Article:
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Is like a lamp unlighted; bis brave deeds,
Pennons enow-ay, and their royal standard. And its rich painting, do scem then most glorious, But ours stand rooted, as for crows to roost on. When the pure ray gleams through them.
SWINTON ( to himself). Hath thy Elizabethi no other name?
I 'll rescue him at least. Young Lord of Gordon,
Spur to the Regent-show the instant need Must I then speak of her to you, Sir Alan?
GORDON The thought of thee, and of thy matchless strength, I penetrate thy purpose;
but I Hath coojured phantoms up amongst her dreams.
No, thou wilt not command me seek my safety, -
-at the expense Thy father in the paths of chivalry
Of the last hope which Heaven reserves for Scotland. Should know the load-star thou dost rule thy course by. While I abide, no follower of mine
Will turn his rein for life; but were I gone, Nay, then, her name is—hark
[Whispers. What power can stay them ? and, our band dispersed,
What swords shall for an instant stem yon host,
And save the latest chance for victory?
The noble youth speaks truth; and were he gone, In my Elizabeth. And if musio touch thee-
There will not twenty spears be left with us.
No, bravely as we have begun the field,
So let us fight it out. The Regent's eyes
More certain than a thousand messages, Shall hush each sad remembrance to oblivion,
Shall see us stand, the barrier of his host
Against yon bursting storm. If not for honour,
He must bear down to aid us.
SWINTON Or wake the knight to battle; rouse to merriment,
Must it be so !
And am I forced to yield the sad consent,
But I seek vainly some aloning sacrifice,
Rather than such a victim!—(Trumpets.)-Hark, they
come! Though you smile,
That music sounds not like thy lady's lute. I do not speak it half. Her gift creative
GORDON New measures adds to every air she wakes;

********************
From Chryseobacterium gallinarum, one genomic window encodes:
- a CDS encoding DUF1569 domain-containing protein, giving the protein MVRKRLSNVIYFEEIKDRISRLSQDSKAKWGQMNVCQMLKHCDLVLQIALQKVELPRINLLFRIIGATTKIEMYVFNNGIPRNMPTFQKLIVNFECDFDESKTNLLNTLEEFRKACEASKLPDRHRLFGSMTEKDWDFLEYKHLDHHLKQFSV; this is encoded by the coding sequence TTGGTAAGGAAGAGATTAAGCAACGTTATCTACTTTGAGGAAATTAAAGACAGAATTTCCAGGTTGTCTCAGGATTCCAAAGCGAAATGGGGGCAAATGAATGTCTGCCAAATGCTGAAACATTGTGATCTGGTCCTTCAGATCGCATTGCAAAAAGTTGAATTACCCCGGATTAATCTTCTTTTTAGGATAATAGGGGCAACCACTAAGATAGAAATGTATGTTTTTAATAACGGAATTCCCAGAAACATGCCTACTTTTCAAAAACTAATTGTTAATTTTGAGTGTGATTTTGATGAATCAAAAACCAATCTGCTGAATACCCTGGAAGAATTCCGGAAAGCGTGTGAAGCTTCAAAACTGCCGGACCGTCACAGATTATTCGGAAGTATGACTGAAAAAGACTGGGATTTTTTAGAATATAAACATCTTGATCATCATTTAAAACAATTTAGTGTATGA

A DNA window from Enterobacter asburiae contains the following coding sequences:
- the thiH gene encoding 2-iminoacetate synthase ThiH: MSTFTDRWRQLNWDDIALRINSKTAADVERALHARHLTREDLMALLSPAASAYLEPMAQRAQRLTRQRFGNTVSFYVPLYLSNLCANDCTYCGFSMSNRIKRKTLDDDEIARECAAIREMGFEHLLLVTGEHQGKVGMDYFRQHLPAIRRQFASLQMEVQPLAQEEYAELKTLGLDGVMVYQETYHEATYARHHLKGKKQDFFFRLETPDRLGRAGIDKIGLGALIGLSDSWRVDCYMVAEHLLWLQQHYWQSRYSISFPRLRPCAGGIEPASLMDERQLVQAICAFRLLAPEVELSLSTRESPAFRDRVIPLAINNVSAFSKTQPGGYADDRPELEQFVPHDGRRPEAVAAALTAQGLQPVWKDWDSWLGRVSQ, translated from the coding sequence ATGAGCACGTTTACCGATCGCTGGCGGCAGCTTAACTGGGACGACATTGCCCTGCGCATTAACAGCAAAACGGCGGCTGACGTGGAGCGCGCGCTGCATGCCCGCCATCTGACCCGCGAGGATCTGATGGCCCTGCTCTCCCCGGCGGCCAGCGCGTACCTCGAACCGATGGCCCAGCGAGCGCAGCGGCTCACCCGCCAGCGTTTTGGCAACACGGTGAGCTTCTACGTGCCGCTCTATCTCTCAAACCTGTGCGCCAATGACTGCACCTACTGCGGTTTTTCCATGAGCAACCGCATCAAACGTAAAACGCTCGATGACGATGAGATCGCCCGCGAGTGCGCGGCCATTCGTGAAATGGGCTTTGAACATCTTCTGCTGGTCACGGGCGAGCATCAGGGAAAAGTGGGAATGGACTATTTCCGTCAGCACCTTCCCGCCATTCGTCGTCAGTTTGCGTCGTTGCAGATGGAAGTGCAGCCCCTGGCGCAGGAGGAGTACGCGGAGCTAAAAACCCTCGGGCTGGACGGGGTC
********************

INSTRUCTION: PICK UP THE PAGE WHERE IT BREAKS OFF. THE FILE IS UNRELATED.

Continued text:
Yet shall my lady's name mix with it gaily.Varying and gracing it with liquid sweetness,
Mount, vassals, couch your lances, and cry « Gordon ! Like the wild modulation of the lark,
Gordon for Scotland and Elizabeth !» Now leaving, now returning to the strain !
(Exeunt. Loud alarum. To listen to her, is to seem to wander In some enchanted labyrinth of romance, Whence nothing but the lovely fairy's will, Who wove the spell, can extricate the wanderer:
Another part of the field of Battle, adjacent to the
former Scene. Of youth! There's scarce three minutes to decide
Alarums. Enter Swinton, followed by Hob HATTELY. 'Twixt death and life, 'twixt triumph and defeat, Yet all his thoughts are in his lady's bower,
Stand to it yet! The man who flies to-day,
May bastards warm them at his household hearth!
That ne'er shall be my curse. My Magdalen On death-on judgment—on eternity ?
Is trusty as my broadsword. For time is over with us.
Ha, thou kpave, There moves not then one pennon to our aid,
Art thou dismounted too! Of all that flutter yonder ?
I know, Sir Alan, From the main English host come rushing forward You want no lomcward guide ; so threw my reins
Upon my palfrey's neck, and let him loose.
GORDON Within an hour he stands before my gate;
All's lost! all 's lost! Of the main Scottish host, And Magdalen will need no other token
Some wildly fly, and some rush wildly forward; To bid the Melrose monks say masses for me.
And some there are who seem to turn their spears
Against their countrymen.
Rashoess, and cowardice, and secret treason,
It is my purpose, Combine to ruin us; and our hot valour, Having lived a thief, to die a brave man's death ; Devoid of discipline, is madmen's strength, And never had I a more glorious chance for 't.
More fatal unto friends than enemies!
I'm glad that these dim eyes shall see no more on't.Here lies the way to it, knave.- Make in, make in,
Let thy hand close them, Gordon-I will think And aid young Gordon!
My fair-hair'd William renders me that office! [Dies. [Exeunt. Loud and long alarums. After And, Swinton, I will think I do that duty
which the back scene rises, and discovers To my dead father.
Enter De VIPONT.
SWINTON. All are cut down the reapers have pass'd o'er us, Fly, fly, brave youth!-A handful of thy followers, And hie to distant harvest.— My toil's over;
The scalier'd gleaning of this desperate day, There lies my sickle. (Dropping his sword.] Hand of Still hover yonder to essay thy rescue.mine again
O linger not!--I 'll be your guide to them, Shall never, never wield it!
Look there, and bid me fly!—The oak has fallen; O valiant leader, is thy light extinguish'd!
And the young ivy-bush, which learn'd to climb
Swinton? Alas! the best, the bravest, strongest, My lamp hath long been dim. But thine, young And sagest of our Scottish chivalry! Gordon,
Forgive one moment, if to save the living, Just kindled, to be quenched so suddenly,